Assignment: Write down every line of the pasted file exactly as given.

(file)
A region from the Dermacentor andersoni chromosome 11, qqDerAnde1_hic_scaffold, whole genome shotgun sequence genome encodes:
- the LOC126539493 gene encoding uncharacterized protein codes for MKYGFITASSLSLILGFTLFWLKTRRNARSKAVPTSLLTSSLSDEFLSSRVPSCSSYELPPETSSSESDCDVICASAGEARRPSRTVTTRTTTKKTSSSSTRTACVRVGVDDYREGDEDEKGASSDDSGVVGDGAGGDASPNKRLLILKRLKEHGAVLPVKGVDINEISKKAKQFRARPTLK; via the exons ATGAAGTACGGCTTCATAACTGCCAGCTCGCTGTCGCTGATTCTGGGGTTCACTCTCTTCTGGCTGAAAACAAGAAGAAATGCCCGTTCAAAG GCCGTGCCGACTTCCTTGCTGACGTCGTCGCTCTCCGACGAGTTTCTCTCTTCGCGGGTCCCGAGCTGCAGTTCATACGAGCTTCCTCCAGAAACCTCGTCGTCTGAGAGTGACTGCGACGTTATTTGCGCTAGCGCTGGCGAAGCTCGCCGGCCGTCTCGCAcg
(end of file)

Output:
A region from the Dermacentor andersoni chromosome 11, qqDerAnde1_hic_scaffold, whole genome shotgun sequence genome encodes:
- the LOC126539493 gene encoding uncharacterized protein codes for MKYGFITASSLSLILGFTLFWLKTRRNARSKAVPTSLLTSSLSDEFLSSRVPSCSSYELPPETSSSESDCDVICASAGEARRPSRTVTTRTTTKKTSSSSTRTACVRVGVDDYREGDEDEKGASSDDSGVVGDGAGGDASPNKRLLILKRLKEHGAVLPVKGVDINEISKKAKQFRARPTLK; via the exons ATGAAGTACGGCTTCATAACTGCCAGCTCGCTGTCGCTGATTCTGGGGTTCACTCTCTTCTGGCTGAAAACAAGAAGAAATGCCCGTTCAAAG GCCGTGCCGACTTCCTTGCTGACGTCGTCGCTCTCCGACGAGTTTCTCTCTTCGCGGGTCCCGAGCTGCAGTTCATACGAGCTTCCTCCAGAAACCTCGTCGTCTGAGAGTGACTGCGACGTTATTTGCGCTAGCGCTGGCGAAGCTCGCCGGCCGTCTCGCAcg